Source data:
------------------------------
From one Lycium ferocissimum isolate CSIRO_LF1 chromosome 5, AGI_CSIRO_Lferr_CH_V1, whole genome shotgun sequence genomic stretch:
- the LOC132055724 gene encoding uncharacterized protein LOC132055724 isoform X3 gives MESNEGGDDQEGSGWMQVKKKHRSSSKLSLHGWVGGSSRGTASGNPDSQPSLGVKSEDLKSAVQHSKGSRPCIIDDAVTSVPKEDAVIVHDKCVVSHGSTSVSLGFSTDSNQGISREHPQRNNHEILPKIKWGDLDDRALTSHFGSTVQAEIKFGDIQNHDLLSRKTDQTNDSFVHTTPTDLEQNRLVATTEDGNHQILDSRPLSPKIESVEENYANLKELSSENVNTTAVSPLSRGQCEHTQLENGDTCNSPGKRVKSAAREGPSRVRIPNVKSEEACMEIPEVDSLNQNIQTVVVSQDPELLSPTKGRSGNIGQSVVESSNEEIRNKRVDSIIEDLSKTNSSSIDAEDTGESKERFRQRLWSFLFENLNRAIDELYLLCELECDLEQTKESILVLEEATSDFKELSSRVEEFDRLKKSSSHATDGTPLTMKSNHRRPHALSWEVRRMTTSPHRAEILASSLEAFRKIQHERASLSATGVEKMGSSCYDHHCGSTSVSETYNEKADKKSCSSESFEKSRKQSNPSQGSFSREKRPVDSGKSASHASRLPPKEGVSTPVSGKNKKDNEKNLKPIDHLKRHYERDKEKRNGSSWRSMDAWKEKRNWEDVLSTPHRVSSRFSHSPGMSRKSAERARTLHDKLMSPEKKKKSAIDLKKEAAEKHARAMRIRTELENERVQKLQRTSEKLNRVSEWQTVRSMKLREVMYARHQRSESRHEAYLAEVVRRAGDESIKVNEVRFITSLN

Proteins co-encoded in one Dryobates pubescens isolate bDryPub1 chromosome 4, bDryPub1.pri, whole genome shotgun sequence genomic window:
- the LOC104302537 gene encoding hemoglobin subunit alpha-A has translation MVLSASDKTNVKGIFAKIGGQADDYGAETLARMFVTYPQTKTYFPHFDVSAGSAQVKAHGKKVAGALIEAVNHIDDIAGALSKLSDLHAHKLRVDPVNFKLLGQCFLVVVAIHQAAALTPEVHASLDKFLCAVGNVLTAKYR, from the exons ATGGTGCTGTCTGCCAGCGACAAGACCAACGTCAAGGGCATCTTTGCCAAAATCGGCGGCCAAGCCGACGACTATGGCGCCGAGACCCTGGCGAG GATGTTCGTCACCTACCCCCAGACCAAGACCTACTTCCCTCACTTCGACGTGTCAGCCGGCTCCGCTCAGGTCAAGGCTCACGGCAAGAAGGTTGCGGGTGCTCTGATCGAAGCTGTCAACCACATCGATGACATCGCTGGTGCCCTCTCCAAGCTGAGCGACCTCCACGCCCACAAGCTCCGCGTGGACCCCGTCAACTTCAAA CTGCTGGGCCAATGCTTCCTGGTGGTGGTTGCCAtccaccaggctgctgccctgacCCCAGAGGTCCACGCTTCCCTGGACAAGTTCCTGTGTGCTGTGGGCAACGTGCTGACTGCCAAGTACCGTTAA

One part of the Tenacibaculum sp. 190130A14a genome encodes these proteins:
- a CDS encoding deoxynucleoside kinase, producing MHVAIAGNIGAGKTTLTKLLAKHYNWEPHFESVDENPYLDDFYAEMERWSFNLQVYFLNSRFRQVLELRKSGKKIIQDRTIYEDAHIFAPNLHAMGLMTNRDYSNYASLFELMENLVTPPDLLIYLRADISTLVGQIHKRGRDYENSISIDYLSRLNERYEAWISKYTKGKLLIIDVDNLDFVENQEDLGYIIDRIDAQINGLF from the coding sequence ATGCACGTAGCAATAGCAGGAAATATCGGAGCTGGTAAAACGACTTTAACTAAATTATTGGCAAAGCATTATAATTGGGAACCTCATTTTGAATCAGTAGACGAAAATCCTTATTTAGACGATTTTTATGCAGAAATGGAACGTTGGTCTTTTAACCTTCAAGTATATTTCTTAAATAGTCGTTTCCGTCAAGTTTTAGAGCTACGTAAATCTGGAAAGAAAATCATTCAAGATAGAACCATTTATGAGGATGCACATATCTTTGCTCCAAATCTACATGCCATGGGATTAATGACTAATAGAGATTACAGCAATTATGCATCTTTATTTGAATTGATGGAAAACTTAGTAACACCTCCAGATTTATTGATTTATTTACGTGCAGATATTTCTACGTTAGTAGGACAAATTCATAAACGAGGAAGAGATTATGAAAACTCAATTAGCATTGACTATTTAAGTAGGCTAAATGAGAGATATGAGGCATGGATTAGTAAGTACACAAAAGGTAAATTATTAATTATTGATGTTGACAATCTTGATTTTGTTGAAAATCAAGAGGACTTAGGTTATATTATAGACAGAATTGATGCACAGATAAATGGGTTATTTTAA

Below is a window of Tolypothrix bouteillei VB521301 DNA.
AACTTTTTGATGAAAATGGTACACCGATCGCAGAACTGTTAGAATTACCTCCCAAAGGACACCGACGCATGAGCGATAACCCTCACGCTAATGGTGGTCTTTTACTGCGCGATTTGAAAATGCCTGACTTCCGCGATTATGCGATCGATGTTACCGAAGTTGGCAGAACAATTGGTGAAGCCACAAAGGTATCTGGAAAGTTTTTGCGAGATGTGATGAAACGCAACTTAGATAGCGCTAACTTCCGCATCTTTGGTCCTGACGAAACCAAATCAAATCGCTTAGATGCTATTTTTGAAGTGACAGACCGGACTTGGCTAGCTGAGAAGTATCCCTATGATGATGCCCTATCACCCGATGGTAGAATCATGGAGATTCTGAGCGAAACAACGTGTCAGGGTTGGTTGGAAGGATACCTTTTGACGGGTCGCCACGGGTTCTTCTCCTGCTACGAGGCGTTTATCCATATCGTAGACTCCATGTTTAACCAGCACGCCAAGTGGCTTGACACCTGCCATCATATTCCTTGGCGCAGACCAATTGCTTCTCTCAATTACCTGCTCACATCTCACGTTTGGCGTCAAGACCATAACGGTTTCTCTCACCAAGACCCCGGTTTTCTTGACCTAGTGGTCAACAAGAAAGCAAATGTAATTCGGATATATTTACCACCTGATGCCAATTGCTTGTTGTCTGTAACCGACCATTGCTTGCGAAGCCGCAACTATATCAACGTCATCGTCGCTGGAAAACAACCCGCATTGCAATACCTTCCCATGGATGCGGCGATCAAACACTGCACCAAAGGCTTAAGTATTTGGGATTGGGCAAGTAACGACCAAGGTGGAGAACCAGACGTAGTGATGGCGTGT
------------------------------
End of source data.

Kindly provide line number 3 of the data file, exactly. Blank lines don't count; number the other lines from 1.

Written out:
Proteins co-encoded in one Dryobates pubescens isolate bDryPub1 chromosome 4, bDryPub1.pri, whole genome shotgun sequence genomic window: